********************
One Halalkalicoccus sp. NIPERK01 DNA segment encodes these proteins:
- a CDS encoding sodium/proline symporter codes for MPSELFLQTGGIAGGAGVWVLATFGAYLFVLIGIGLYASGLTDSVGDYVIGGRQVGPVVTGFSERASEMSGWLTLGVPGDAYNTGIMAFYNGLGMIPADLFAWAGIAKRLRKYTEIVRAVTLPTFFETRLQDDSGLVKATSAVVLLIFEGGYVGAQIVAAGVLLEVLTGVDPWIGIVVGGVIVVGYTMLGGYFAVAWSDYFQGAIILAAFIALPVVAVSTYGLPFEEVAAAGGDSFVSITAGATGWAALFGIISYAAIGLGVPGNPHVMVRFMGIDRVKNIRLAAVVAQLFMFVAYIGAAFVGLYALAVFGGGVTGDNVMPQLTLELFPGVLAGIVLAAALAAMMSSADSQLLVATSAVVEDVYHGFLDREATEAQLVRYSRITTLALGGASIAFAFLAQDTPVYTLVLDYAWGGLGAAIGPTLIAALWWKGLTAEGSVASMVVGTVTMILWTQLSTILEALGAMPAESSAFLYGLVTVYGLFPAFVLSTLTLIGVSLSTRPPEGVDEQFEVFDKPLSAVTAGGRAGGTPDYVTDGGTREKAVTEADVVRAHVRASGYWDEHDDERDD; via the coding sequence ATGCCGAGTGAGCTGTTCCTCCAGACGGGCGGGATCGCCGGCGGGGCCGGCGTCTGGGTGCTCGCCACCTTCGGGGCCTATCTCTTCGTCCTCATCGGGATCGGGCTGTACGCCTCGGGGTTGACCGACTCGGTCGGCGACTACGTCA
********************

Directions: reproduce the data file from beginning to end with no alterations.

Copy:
One Halalkalicoccus sp. NIPERK01 DNA segment encodes these proteins:
- a CDS encoding sodium/proline symporter codes for MPSELFLQTGGIAGGAGVWVLATFGAYLFVLIGIGLYASGLTDSVGDYVIGGRQVGPVVTGFSERASEMSGWLTLGVPGDAYNTGIMAFYNGLGMIPADLFAWAGIAKRLRKYTEIVRAVTLPTFFETRLQDDSGLVKATSAVVLLIFEGGYVGAQIVAAGVLLEVLTGVDPWIGIVVGGVIVVGYTMLGGYFAVAWSDYFQGAIILAAFIALPVVAVSTYGLPFEEVAAAGGDSFVSITAGATGWAALFGIISYAAIGLGVPGNPHVMVRFMGIDRVKNIRLAAVVAQLFMFVAYIGAAFVGLYALAVFGGGVTGDNVMPQLTLELFPGVLAGIVLAAALAAMMSSADSQLLVATSAVVEDVYHGFLDREATEAQLVRYSRITTLALGGASIAFAFLAQDTPVYTLVLDYAWGGLGAAIGPTLIAALWWKGLTAEGSVASMVVGTVTMILWTQLSTILEALGAMPAESSAFLYGLVTVYGLFPAFVLSTLTLIGVSLSTRPPEGVDEQFEVFDKPLSAVTAGGRAGGTPDYVTDGGTREKAVTEADVVRAHVRASGYWDEHDDERDD; via the coding sequence ATGCCGAGTGAGCTGTTCCTCCAGACGGGCGGGATCGCCGGCGGGGCCGGCGTCTGGGTGCTCGCCACCTTCGGGGCCTATCTCTTCGTCCTCATCGGGATCGGGCTGTACGCCTCGGGGTTGACCGACTCGGTCGGCGACTACGTCA